Modern preachers are trying to bring men into the Church without requiring them to relinquish their pride; they are trying to help men avoid the conviction of sin.
Laymen, as well as ministers, should return, in these trying days, with new earnestness, to the study of the Word of God.
So modern liberalism, placing Jesus alongside other benefactors of mankind, is perfectly inoffensive in the modern world. All men speak well of it. It is entirely inoffensive. But it is also entirely futile.
What was it that within a few days transformed a band of mourners into the spiritual conquerors of the world? It was not the memory of Jesus’ life; it was not the inspiration which came from past contact with Him. But it was the message, “He is risen.”
The Sermon on the Mount, like all the rest of the New Testament, really leads a man straight to the foot of the Cross.
According to Christian belief, Jesus is our Saviour, not by virtue of what He said, not even by virtue of what He was, but by what He did. He is our Saviour, not because He has inspired us to live the same kind of life that He lived, but because He took upon Himself the dreadful guilt of our sins and bore it instead of us on the cross. Such is the Christian conception of the Cross of Christ.
When Jesus said, “Come unto me, all ye that labour and are heavy laden, and I will give you rest,” he was speaking not as a philosopher calling pupils to his school; but as One who was in possession of rich stores of divine grace.
According to modern liberalism, faith is essentially the same as “making Christ Master” in one’s life; at least it is by making Christ Master in the life that the welfare of men is sought. But that simply means that salvation is thought to be obtained by our own obedience to the commands of Christ. Such teaching is just a sublimated form of legalism. Not the sacrifice of Christ, on this view, but our own obedience to God’s law, is the ground of hope.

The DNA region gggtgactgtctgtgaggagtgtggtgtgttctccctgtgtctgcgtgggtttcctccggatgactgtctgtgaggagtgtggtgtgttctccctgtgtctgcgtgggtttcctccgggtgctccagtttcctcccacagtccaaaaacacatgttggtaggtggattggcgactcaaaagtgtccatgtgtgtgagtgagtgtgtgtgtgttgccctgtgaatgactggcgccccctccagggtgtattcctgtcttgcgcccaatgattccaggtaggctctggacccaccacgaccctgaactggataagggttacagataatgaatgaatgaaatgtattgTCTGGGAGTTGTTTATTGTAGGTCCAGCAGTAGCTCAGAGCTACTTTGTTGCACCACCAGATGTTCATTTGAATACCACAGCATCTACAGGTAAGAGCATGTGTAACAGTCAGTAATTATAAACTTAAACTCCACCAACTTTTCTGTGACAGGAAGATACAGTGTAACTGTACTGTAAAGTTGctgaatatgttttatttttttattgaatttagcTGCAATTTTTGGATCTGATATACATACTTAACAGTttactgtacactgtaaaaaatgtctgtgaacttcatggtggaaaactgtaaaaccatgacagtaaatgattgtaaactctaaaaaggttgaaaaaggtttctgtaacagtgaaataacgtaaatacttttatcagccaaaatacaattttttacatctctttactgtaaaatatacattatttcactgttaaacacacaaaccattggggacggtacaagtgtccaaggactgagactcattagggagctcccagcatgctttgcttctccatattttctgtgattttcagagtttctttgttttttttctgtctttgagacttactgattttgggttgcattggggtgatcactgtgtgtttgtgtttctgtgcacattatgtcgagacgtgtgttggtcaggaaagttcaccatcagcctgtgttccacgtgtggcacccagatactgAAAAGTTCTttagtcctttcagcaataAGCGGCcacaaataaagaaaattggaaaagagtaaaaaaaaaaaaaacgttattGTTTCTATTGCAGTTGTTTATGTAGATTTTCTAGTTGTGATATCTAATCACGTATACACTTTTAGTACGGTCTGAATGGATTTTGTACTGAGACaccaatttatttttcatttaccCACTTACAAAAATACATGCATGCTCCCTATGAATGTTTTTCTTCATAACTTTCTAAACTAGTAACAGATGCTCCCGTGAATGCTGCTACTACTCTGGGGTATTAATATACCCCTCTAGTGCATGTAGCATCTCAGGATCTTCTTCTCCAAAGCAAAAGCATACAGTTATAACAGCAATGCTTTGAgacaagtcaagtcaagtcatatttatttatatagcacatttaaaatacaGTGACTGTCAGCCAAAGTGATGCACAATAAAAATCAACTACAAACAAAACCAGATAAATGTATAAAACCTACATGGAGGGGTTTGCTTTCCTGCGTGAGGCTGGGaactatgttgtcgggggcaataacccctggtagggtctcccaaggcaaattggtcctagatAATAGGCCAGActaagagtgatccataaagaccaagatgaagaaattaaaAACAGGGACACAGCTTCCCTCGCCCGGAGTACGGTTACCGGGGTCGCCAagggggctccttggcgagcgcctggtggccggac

If Christ provides only a part of our salvation, leaving us to provide the rest, then we are still hopeless under the load of sin.
God send us ministers who, instead of merely avoiding denial of the Cross shall be on fire with the Cross, whose whole life shall be one burning sacrifice of gratitude to the blessed Saviour who loved them and gave Himself for them!
It is not the Bible doctrine of the atonement which is difficult to understand—what are really incomprehensible are the elaborate modern efforts to get rid of the Bible doctrine in the interests of human pride.
Faith is the exact opposite of works; faith does not give, it receives.
But if Christian faith is based upon truth, then it is not the faith which saves the Christian but the object of the faith. And the object of the faith is Christ. Faith, then, according to the Christian view, means simply receiving a gift. To have faith in Christ means to cease trying to win God’s favor by one’s own character; the man who believes in Christ simply accepts the sacrifice which Christ offered on Calvary. The result of such faith is a new life and all good works; but the salvation itself is an absolutely free gift of God.
The grace of God is rejected by modern liberalism. And the result is slavery—the slavery of the law, the wretched bondage by which man undertakes the impossible task of establishing his own righteousness as a ground of acceptance with God. It may seem strange at first sight that “liberalism,” of which the very name means freedom, should in reality be wretched slavery. But the phenomenon is not really so strange. Emancipation from the blessed will of God always involves bondage to some worse taskmaster.
The Church is the highest Christian answer to the social needs of man.